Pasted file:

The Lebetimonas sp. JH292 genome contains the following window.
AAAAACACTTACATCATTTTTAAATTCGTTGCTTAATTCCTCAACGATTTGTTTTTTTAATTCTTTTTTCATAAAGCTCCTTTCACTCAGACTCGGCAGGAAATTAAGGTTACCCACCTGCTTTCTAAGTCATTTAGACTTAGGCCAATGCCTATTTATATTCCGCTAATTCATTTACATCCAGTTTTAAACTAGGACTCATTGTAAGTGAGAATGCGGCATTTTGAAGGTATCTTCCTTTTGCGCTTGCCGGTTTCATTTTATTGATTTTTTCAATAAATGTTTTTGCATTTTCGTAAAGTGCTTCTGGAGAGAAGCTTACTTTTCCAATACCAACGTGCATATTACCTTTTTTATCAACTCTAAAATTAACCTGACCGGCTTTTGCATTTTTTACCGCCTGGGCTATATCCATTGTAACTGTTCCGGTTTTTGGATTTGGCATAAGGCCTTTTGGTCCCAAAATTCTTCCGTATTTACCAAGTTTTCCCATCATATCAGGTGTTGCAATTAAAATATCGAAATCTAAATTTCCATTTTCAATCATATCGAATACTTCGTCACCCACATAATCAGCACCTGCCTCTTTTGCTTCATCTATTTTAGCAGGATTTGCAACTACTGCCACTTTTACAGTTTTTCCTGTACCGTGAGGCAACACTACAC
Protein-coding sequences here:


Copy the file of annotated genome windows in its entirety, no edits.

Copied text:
The Lebetimonas sp. JH292 genome contains the following window.
AAAAACACTTACATCATTTTTAAATTCGTTGCTTAATTCCTCAACGATTTGTTTTTTTAATTCTTTTTTCATAAAGCTCCTTTCACTCAGACTCGGCAGGAAATTAAGGTTACCCACCTGCTTTCTAAGTCATTTAGACTTAGGCCAATGCCTATTTATATTCCGCTAATTCATTTACATCCAGTTTTAAACTAGGACTCATTGTAAGTGAGAATGCGGCATTTTGAAGGTATCTTCCTTTTGCGCTTGCCGGTTTCATTTTATTGATTTTTTCAATAAATGTTTTTGCATTTTCGTAAAGTGCTTCTGGAGAGAAGCTTACTTTTCCAATACCAACGTGCATATTACCTTTTTTATCAACTCTAAAATTAACCTGACCGGCTTTTGCATTTTTTACCGCCTGGGCTATATCCATTGTAACTGTTCCGGTTTTTGGATTTGGCATAAGGCCTTTTGGTCCCAAAATTCTTCCGTATTTACCAAGTTTTCCCATCATATCAGGTGTTGCAATTAAAATATCGAAATCTAAATTTCCATTTTCAATCATATCGAATACTTCGTCACCCACATAATCAGCACCTGCCTCTTTTGCTTCATCTATTTTAGCAGGATTTGCAACTACTGCCACTTTTACAGTTTTTCCTGTACCGTGAGGCAACACTACAC
Protein-coding sequences here: